I host PodcastOne’s Home Truths podcast where everyday Australians share their extraordinary life stories with me. These quiet heroes tell me of adventures and adversities and of their courage in facing them. They have helped me see that my divorce released me, allowing my own story to evolve unfettered by a relationship that wasn’t working for either of us.

The stories I’m told in Home Truths have struck a chord with listeners, not because of me, but because I offer people the space to be heard. Listeners have told me that it makes them feel as if they have been invited into a private room where an important story from an everyday person is being told.

I use the listening skills Pip gifted to me and which I have used as the foundation for my career. They have allowed me to build authentic connections with others and strip away the veneer that inhibits the growth of trust, the foundation stone in any valuable relationship, personal or professional.

When I sit with another, tune out the noise and turn into the now, it only takes a few minutes to build rapport, to participate in honest communication, whether it’s with a client, colleague, partner or friend.

I want to share with you five skills that I use to listen to build relationships of trust and mutual respect across my life. 

1. Be here now.

By using mindfulness skills, you can set the stage for true engagement. First, remove any obvious distractions. Close the door and silence your phone. Allow enough time. Focus on your breath and relax your shoulders. Deliberately empty your mind of what you have brought with you or awaits you. Pause before speaking and truly look at the other person, meeting their eye. By removing distractions, you will more easily give the other person your full attention peacefully. And you can create a safe communication space to build rapport via Zoom or Skype as well as face-to-face.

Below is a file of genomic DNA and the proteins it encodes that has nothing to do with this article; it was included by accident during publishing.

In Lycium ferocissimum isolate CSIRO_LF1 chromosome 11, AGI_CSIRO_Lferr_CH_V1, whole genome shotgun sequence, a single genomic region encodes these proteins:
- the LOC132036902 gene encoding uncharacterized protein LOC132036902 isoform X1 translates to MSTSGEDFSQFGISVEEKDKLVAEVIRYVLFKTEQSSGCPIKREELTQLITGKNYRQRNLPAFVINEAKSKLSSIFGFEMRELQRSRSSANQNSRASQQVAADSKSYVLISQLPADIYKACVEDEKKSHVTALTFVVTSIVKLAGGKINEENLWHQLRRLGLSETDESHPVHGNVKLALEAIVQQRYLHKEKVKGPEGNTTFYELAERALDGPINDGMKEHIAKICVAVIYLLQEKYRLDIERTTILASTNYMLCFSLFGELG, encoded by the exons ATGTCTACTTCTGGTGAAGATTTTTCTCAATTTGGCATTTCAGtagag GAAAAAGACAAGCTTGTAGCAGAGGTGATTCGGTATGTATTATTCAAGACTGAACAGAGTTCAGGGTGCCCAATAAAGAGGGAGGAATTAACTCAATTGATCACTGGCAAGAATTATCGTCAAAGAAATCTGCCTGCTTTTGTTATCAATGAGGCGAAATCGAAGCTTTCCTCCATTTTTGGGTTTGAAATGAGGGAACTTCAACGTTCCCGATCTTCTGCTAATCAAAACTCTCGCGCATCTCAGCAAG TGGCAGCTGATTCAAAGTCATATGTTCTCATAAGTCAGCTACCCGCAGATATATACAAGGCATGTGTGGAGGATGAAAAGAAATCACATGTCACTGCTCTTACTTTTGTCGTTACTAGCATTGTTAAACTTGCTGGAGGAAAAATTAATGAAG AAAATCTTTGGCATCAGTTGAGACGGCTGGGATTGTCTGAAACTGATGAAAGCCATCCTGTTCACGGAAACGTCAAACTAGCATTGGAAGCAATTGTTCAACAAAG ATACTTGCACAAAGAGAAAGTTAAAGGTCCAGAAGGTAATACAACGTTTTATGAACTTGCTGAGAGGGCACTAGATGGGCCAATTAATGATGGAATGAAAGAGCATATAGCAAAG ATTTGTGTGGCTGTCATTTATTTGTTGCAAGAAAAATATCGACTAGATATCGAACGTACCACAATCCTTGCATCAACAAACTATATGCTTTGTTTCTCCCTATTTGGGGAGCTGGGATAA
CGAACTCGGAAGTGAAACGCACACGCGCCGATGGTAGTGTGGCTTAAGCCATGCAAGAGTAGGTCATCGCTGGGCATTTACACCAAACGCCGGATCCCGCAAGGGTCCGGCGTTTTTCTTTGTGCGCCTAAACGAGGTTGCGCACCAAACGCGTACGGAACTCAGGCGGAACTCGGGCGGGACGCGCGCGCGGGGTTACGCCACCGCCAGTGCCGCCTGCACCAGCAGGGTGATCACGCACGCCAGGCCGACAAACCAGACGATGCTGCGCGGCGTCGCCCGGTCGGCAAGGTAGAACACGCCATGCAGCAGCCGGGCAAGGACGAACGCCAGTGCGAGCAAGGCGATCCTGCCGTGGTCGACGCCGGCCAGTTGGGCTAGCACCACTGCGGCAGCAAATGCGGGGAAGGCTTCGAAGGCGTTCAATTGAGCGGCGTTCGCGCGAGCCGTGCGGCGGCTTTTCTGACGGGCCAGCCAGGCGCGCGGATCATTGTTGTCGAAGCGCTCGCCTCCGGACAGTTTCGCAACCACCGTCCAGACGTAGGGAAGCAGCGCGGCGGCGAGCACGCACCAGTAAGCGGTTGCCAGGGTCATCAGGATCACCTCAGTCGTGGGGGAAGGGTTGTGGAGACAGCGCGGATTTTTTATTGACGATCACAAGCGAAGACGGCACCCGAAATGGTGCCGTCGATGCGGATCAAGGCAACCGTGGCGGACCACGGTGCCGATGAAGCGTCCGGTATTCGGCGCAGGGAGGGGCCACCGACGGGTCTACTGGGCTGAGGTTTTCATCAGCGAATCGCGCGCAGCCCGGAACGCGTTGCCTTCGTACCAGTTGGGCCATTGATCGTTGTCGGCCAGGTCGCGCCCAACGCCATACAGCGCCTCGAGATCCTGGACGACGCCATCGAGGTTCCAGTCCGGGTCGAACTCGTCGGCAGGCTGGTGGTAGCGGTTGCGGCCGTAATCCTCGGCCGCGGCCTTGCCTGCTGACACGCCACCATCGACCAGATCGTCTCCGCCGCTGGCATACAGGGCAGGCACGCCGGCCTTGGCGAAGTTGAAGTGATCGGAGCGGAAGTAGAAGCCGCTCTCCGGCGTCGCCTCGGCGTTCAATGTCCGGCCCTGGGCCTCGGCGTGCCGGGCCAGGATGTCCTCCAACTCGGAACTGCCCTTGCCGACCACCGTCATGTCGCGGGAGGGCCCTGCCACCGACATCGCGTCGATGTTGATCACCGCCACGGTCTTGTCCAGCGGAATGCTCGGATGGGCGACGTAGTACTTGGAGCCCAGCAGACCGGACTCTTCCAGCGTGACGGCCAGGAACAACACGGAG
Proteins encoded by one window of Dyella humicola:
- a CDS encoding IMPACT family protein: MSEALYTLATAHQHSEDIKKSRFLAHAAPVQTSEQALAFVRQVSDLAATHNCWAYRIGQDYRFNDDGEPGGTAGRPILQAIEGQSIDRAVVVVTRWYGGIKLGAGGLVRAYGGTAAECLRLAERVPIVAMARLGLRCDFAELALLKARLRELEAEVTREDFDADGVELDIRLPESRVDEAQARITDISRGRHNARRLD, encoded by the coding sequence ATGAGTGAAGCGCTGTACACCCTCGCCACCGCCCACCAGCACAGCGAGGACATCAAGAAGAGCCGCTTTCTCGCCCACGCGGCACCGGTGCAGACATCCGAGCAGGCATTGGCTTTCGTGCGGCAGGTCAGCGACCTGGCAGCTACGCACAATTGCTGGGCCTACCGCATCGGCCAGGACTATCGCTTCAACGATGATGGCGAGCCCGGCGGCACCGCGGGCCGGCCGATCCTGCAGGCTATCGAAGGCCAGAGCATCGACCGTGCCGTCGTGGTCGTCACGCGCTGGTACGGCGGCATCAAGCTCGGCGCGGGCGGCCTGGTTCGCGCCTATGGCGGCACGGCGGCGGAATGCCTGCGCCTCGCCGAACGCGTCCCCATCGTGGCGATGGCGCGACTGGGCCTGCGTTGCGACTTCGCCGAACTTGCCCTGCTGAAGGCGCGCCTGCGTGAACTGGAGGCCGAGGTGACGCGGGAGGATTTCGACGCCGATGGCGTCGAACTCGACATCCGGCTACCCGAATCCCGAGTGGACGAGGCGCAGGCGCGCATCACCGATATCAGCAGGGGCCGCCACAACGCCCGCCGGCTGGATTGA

I recently arrived in complete disarray for an interview.For HomeTruths, I go to the homes of the people featured in the podcast, which meant driving from Sydney to Newcastle. In school holidays, with three children, who I dropped off at our Airbnb with a bucket of KFC.

2. Show appropriate vulnerability.

I have decided in my life that I will try not to present myself as something I’m not. I don’t always get it right, and I am as guilty as the next person of posting to Facebook holiday photos that show the hour on the boat, not the 10 hours at the airport, but overall I try not to airbrush my life too much.

Time after time, this honesty seems to cut through to build a real connection. And I use this lightly, sharing a small truth without harming anyone else in the telling or making the story my story; it’s more an offering of vulnerability, the first step towards trust. An example of this is the first paragraph of this post, where I tell about my divorce without actually talking about my divorce.

It’s a hard balance to get right, and sometimes I feel that I have exposed too much. And I know that this may feel inappropriate or initially uncomfortable in your professional life, which is why you should show appropriate vulnerability. For example, if you are meeting with someone less senior for a performance appraisal, ask him or her how they are feeling and listen for the answer.